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Born February 12, 1809 in Shrewsbury, England, he was a religious man fresh out of divinity school when he began his voyage on the HMS Beagle, a scientific survey expedition to South America and the South Seas.

His zoological and geological discoveries eroded his former religious beliefs and ultimately provided the basis for his theories of evolution. He worked on these theories for 20 years before publishing one of the most groundbreaking works ever written, "On The Origin of Species by Means of Natural Selection."

Although his ideas have been modified by later developments in genetics and molecular biology, Darwin's work remains central to evolutionary theory.

Attacked by the church during his lifetime, he received an apology from the Church of England in 2008 (126 years after his death), a gesture not unlike the Church's apology for the Vatican's 1633 trial of Galileo, who appalled prelates by declaring that the earth actually revolved around the sun. These are but 2 drops in a vast ocean, as all scientific advancements and knowledge have been made in the teeth of religious opposition.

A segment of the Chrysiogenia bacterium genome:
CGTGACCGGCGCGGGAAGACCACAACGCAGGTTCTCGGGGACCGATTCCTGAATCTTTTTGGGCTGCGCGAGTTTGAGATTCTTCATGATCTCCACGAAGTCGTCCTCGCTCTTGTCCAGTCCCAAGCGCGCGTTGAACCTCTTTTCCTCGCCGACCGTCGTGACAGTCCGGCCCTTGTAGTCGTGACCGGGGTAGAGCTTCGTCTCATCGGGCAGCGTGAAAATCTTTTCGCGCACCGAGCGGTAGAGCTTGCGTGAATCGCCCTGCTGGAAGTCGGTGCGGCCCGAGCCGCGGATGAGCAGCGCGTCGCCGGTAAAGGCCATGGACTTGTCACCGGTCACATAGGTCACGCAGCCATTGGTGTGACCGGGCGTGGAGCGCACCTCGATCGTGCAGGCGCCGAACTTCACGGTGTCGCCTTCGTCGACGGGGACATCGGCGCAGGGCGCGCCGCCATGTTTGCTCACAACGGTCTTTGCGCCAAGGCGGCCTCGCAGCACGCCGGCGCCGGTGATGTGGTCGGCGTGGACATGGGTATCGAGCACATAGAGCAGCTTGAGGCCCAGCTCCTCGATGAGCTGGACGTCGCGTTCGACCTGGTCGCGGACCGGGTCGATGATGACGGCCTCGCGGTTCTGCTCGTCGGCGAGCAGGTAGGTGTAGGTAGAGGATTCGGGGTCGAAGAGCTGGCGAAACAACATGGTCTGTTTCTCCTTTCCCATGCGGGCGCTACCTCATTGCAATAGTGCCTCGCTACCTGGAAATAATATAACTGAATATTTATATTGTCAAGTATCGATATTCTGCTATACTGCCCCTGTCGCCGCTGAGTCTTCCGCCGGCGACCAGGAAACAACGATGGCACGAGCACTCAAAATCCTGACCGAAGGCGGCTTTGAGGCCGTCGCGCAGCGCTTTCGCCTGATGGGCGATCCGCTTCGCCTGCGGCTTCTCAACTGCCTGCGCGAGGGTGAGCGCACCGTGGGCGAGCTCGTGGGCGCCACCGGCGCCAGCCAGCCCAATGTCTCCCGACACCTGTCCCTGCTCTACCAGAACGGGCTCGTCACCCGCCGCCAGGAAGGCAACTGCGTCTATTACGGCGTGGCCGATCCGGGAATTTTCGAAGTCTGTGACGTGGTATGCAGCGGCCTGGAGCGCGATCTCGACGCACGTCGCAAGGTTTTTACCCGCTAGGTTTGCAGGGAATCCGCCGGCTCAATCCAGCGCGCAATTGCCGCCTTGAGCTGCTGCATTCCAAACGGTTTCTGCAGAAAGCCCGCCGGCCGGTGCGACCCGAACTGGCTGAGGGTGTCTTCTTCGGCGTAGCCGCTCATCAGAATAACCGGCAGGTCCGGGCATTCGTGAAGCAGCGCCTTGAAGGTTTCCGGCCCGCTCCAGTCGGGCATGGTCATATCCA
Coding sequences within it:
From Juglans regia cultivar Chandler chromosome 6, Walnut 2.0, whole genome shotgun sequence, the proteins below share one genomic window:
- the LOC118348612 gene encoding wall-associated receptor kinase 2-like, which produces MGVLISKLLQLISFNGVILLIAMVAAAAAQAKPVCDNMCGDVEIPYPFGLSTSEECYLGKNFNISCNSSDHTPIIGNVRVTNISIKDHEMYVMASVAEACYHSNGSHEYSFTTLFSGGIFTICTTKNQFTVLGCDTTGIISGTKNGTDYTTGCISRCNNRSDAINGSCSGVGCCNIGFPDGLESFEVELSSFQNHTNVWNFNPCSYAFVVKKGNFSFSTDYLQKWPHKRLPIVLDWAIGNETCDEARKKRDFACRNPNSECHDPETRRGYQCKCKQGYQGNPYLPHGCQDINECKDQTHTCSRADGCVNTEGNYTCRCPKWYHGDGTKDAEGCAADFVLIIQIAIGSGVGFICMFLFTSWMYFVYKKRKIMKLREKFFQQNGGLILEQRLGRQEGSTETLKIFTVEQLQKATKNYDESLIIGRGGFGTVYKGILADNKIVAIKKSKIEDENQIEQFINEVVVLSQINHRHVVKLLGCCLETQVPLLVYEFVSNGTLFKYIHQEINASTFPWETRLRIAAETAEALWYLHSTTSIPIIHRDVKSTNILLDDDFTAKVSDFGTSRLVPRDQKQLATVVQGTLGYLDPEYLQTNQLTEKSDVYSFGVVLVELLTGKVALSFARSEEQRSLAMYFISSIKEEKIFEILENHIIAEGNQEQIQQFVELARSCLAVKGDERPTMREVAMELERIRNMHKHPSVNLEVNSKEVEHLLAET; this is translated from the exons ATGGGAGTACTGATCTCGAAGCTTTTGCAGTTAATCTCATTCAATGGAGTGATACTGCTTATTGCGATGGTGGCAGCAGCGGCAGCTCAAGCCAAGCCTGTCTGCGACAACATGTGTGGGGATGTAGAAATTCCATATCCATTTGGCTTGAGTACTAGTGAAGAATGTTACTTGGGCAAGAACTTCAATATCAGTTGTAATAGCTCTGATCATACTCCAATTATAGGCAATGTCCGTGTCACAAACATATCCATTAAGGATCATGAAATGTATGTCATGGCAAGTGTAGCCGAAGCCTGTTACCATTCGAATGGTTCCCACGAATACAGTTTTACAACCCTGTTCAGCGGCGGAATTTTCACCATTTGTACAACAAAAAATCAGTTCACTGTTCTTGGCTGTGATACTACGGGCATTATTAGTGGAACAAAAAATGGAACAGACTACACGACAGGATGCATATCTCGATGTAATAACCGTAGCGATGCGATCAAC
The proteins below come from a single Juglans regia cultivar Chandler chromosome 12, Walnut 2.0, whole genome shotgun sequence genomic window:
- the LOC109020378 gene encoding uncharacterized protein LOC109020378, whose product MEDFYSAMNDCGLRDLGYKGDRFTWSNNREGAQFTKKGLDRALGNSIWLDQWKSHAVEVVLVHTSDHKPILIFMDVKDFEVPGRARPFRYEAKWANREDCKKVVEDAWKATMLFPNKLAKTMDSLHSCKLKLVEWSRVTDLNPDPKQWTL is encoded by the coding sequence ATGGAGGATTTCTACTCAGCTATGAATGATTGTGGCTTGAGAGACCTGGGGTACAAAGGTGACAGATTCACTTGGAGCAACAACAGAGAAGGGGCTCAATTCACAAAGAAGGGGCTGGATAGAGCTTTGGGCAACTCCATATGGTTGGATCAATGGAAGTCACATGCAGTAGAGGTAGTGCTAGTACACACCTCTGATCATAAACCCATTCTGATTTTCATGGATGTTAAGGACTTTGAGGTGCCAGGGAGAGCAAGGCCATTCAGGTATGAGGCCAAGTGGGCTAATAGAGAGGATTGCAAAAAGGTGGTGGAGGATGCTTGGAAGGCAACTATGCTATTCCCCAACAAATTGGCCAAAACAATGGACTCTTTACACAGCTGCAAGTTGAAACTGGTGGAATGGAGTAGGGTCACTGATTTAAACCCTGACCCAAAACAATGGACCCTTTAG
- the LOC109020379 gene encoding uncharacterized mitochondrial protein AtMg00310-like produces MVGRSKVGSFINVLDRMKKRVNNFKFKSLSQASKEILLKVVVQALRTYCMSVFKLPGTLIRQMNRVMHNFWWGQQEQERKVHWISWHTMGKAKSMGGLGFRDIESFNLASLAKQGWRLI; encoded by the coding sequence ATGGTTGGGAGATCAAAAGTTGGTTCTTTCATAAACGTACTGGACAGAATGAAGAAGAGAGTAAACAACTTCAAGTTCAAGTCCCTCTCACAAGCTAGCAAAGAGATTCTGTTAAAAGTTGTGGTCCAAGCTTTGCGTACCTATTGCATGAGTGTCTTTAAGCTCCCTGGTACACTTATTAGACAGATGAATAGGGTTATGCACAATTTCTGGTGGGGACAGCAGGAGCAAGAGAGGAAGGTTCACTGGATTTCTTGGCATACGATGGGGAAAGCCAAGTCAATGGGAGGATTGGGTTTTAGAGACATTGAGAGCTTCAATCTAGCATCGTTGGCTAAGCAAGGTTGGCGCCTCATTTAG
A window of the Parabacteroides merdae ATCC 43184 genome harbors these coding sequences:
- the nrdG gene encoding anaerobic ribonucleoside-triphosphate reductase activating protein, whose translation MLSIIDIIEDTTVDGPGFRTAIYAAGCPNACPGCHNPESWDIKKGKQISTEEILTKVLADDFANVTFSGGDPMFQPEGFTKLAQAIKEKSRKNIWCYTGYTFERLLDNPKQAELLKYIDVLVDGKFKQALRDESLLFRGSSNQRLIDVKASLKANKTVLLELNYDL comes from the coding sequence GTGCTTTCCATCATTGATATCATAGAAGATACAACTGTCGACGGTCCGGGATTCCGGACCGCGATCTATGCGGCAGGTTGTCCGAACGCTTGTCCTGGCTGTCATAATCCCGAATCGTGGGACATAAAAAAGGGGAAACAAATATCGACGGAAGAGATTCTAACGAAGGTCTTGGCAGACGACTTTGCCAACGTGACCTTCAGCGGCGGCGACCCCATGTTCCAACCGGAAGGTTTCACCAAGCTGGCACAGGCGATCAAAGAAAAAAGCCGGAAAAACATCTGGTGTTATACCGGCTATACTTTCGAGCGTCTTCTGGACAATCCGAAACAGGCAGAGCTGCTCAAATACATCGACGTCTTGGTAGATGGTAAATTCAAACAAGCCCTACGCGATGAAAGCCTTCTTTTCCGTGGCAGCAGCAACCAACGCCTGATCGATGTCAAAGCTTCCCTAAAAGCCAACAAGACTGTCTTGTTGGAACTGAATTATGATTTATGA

Charles Darwin was a pioneer. He remains an inspiration.

Happy Darwin Day, my fellow primates! I raise a glass to you!
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Ah Feb 12th, where as a geek I'm put in the uncomfortable position of having to pick between Charles Darwin's birthday and Abraham Lincoln's.
I'd go with Darwin for the far broader reach of his thought and work.
Well they do have a lot in common: impressive beards, a quiet dignity, and both are still reviled to this day in the American south.
Biology lacks all the laws & protocols of earlier scientific disciplines like physics & chemistry, for it has just one unifying thread...Darwin, together with Alfred Russell Wallace, named it. That's genius....
Now that I think about it, it's pretty cool that they were both born on exactly the same day - both changed the world. Kind of like Adams & Jefferson dying on the same day - their lives and work so incredibly linked.... :)
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